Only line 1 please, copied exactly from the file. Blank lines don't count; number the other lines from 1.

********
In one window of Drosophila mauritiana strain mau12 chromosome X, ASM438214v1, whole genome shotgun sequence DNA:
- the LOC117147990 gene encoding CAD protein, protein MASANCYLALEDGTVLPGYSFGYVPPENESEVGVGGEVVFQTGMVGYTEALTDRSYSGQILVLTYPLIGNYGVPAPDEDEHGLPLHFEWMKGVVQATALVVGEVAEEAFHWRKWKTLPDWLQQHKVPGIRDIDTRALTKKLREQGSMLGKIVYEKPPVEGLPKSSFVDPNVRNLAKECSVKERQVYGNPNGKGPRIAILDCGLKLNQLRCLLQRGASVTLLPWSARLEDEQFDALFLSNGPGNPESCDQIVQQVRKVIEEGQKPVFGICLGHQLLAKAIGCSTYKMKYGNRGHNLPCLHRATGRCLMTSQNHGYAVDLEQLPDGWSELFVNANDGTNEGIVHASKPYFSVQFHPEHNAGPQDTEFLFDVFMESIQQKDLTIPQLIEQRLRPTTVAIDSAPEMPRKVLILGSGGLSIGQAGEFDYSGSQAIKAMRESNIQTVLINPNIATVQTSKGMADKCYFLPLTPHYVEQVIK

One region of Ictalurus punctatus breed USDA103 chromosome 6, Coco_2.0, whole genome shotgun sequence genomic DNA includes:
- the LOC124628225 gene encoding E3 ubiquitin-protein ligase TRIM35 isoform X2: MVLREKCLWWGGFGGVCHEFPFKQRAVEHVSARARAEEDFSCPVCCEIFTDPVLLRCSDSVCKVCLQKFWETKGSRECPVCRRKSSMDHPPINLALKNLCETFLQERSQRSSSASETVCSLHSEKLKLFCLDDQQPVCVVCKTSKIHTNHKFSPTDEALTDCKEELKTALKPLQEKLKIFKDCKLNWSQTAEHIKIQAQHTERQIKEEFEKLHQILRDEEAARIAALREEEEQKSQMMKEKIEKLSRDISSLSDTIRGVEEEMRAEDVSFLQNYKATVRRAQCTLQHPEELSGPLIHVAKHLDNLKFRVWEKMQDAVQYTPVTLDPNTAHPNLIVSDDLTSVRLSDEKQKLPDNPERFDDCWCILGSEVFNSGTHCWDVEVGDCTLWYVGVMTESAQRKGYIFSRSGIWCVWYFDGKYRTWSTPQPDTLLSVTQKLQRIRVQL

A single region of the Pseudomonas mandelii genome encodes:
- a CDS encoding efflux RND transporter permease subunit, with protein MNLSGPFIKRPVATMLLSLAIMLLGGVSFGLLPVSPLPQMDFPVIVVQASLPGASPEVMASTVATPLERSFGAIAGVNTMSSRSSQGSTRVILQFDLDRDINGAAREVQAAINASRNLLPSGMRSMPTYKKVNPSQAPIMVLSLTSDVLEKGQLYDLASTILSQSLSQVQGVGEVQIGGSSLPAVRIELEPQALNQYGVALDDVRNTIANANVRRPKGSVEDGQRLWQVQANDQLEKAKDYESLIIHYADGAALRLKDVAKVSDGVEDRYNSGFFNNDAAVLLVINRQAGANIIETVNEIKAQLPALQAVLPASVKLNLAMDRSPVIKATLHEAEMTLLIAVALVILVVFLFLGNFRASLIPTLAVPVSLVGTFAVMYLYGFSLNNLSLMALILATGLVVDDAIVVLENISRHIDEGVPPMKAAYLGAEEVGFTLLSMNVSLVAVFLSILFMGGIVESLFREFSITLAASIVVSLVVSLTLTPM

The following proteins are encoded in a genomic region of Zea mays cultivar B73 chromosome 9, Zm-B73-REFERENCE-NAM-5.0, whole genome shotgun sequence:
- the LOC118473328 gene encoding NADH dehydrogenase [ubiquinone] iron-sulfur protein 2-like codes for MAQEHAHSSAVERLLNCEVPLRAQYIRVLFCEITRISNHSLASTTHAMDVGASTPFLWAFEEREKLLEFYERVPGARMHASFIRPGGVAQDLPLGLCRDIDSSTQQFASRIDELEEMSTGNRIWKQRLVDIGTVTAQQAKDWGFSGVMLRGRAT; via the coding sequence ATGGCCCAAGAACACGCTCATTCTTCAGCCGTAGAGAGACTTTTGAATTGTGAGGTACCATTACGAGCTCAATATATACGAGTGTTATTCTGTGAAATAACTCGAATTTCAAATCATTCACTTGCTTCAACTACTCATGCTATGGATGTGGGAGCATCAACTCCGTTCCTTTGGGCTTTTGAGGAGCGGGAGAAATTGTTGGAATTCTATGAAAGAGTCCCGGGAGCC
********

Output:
In one window of Drosophila mauritiana strain mau12 chromosome X, ASM438214v1, whole genome shotgun sequence DNA: